- A recent article not only supports tech giants’ willingness to let employees work from home, but also tech talent’s desire to leave SF and work remotely or from secondary tech hubs.
- The technology leaders looking to outsource headcount mention cost as a motivator, but it seems to be less about bringing down overall cost and more to shifting budget to initiatives around automation or building new higher-level functions and capabilities like data and security.
Harder to measure productivity (52.9%)
- Measuring productivity is something that is on everyone’s mind given WFH at this level this is new for most of us.
- When pressed, many of you admit that this issue is not just a function of COVID, and that you have been searching for an answer to this for a long time.
- A few of you are thinking of building a discrete organization that focuses exclusively on engineering efficiency. Note that Salesforce and Twitter have done a very good job thinking through and building this function internally. You didn’t hear it from me ;)
The belief that 50% of the workforce will be WFH (64.7%)
- All of you feel that our relationship with work has permanently changed to some degree.
- Many of you feel that you have hit some unexpected roadblocks early on in terms of enabling a remote workforce, but feel that there is a lot of work to be done to get this right in the new norm.
- A few years ago, I wrote an article for Strategic HR Review when I saw large companies investing in product-focused Chief Digital Officers at the expense of core IT capabilities to support a technology-enabled workforce. It was called “So you just hired a Chief Digital Officer, now what?” and focuses on how to build strong internal people technology capabilities. You can find this here.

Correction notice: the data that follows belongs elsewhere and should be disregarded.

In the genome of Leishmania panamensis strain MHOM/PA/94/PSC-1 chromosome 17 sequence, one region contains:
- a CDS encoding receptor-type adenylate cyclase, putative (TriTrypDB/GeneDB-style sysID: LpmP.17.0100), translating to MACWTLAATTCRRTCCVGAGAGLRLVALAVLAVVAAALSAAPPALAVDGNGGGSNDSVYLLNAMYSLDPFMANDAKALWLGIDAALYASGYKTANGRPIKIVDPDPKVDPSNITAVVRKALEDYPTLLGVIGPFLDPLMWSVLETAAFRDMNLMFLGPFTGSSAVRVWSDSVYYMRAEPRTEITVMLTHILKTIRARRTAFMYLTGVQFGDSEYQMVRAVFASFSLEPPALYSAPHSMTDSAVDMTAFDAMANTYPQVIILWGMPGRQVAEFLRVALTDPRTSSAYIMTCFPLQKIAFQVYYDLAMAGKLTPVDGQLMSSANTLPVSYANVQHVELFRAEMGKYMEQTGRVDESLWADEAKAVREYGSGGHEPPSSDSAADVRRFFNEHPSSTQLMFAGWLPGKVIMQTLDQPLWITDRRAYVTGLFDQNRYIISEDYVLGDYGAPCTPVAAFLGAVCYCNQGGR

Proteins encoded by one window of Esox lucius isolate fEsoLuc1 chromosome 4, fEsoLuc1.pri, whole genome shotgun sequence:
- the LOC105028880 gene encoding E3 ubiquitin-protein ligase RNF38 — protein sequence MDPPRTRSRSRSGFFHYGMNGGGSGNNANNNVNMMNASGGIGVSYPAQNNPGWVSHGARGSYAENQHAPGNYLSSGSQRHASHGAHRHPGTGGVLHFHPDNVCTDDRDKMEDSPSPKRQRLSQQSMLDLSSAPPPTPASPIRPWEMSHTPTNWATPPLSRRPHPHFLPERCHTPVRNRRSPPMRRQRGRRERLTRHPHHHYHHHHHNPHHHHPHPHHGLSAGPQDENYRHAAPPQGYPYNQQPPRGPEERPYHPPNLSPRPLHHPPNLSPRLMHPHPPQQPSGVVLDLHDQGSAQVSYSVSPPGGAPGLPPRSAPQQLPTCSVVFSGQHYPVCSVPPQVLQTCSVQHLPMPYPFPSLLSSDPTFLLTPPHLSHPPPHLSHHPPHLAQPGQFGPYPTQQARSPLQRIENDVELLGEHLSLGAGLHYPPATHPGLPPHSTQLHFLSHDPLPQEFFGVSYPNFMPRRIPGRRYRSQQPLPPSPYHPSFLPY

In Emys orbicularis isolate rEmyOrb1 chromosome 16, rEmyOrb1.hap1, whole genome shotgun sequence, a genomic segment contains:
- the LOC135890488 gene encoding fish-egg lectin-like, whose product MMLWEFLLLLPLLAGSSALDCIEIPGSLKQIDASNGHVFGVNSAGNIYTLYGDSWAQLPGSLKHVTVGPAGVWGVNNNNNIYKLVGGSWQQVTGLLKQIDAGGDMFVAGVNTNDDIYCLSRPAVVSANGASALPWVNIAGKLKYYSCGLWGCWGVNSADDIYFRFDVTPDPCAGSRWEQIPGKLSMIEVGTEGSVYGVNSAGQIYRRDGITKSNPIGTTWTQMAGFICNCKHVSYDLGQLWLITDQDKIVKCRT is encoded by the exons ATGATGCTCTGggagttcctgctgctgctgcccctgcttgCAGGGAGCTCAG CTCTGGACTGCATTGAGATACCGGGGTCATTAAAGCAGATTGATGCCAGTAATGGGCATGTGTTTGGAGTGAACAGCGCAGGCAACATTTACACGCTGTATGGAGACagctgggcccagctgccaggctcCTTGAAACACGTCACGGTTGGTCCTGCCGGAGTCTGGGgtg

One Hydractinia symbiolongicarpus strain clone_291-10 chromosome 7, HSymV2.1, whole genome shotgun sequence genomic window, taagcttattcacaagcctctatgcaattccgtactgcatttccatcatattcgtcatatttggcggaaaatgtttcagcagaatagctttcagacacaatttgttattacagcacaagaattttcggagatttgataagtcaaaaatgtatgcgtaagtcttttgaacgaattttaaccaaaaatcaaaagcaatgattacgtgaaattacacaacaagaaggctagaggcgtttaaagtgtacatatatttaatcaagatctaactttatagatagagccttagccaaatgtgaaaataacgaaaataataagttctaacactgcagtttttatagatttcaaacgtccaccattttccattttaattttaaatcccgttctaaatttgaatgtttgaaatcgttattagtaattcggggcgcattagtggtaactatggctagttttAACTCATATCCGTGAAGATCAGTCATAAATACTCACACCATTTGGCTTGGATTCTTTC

Accelerating spend on transformation (76.5%)
- I was surprised to see the expected doubling-down on your company’s transformation efforts, pretty much across the board.
- Those in the middle of a transformation plan to accelerate the rate of change.
- Those in the early stages plan to get moving quickly, catch up and are looking for help.
- Most of you feel that the world continues to spin, and customers are more demanding than ever and if you do not make some bold moves, you face an existential crisis so “why not?”
Many of us live and breathe by whiteboard…what software or other tools are you using at home to brainstorm with and convey your thoughts to your team?
- The biggest learning coming out of our bonus question is this… we all need to quit our jobs and start a virtual whiteboarding company.
- Everyone is at a breaking point with Zoom for a variety of reasons, and mostly out of frustration by our inability to physically express concepts and ideas in drawings in a group setting.
- A few suggestions from the group include the following:
- Miro (a favorite!)
- Confluence (by Atlassian)
- Traditional MSFT products (including Teams) and Google suite (note that Google Cloud is an SPMB client).
While there’s no “one size fits all” solution for any organization, especially in the face of a global pandemic, there are shared experiences, lessons and learnings to be gleaned from industry colleagues.
Hopefully this analysis brings a level of comfort to fellow leadership teams across the tech and innovation landscape in terms of how peers are thinking/feeling/doing during this time.
If SPMB can be a conduit for bringing these ideas and best practices together to a broader audience, we’re delighted to do so. Furthermore, if we can be helpful to you or your organization (even for a verbal white-boarding session), please get in touch!